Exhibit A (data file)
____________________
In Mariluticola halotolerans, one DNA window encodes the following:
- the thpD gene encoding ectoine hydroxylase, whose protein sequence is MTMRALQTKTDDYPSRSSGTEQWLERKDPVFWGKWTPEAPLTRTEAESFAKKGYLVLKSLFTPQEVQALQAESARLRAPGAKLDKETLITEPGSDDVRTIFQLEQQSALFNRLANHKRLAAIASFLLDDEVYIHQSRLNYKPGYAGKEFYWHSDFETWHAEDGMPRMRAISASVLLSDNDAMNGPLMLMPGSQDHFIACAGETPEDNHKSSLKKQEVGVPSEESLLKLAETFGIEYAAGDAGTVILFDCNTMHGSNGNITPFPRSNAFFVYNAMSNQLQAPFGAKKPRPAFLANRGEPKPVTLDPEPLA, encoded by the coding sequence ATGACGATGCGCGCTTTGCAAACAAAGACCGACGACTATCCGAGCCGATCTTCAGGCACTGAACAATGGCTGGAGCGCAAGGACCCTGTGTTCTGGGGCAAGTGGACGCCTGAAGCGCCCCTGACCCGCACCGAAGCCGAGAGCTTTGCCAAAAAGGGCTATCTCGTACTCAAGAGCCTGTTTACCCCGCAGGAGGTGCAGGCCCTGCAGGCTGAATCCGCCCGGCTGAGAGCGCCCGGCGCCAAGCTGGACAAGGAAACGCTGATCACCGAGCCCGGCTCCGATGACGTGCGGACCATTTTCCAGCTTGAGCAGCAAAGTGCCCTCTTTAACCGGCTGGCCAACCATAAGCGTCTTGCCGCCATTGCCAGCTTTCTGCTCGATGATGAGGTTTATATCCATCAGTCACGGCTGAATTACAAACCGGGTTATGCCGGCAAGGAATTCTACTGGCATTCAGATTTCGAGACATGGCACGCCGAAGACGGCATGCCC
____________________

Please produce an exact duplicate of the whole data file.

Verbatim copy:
In Mariluticola halotolerans, one DNA window encodes the following:
- the thpD gene encoding ectoine hydroxylase, whose protein sequence is MTMRALQTKTDDYPSRSSGTEQWLERKDPVFWGKWTPEAPLTRTEAESFAKKGYLVLKSLFTPQEVQALQAESARLRAPGAKLDKETLITEPGSDDVRTIFQLEQQSALFNRLANHKRLAAIASFLLDDEVYIHQSRLNYKPGYAGKEFYWHSDFETWHAEDGMPRMRAISASVLLSDNDAMNGPLMLMPGSQDHFIACAGETPEDNHKSSLKKQEVGVPSEESLLKLAETFGIEYAAGDAGTVILFDCNTMHGSNGNITPFPRSNAFFVYNAMSNQLQAPFGAKKPRPAFLANRGEPKPVTLDPEPLA, encoded by the coding sequence ATGACGATGCGCGCTTTGCAAACAAAGACCGACGACTATCCGAGCCGATCTTCAGGCACTGAACAATGGCTGGAGCGCAAGGACCCTGTGTTCTGGGGCAAGTGGACGCCTGAAGCGCCCCTGACCCGCACCGAAGCCGAGAGCTTTGCCAAAAAGGGCTATCTCGTACTCAAGAGCCTGTTTACCCCGCAGGAGGTGCAGGCCCTGCAGGCTGAATCCGCCCGGCTGAGAGCGCCCGGCGCCAAGCTGGACAAGGAAACGCTGATCACCGAGCCCGGCTCCGATGACGTGCGGACCATTTTCCAGCTTGAGCAGCAAAGTGCCCTCTTTAACCGGCTGGCCAACCATAAGCGTCTTGCCGCCATTGCCAGCTTTCTGCTCGATGATGAGGTTTATATCCATCAGTCACGGCTGAATTACAAACCGGGTTATGCCGGCAAGGAATTCTACTGGCATTCAGATTTCGAGACATGGCACGCCGAAGACGGCATGCCC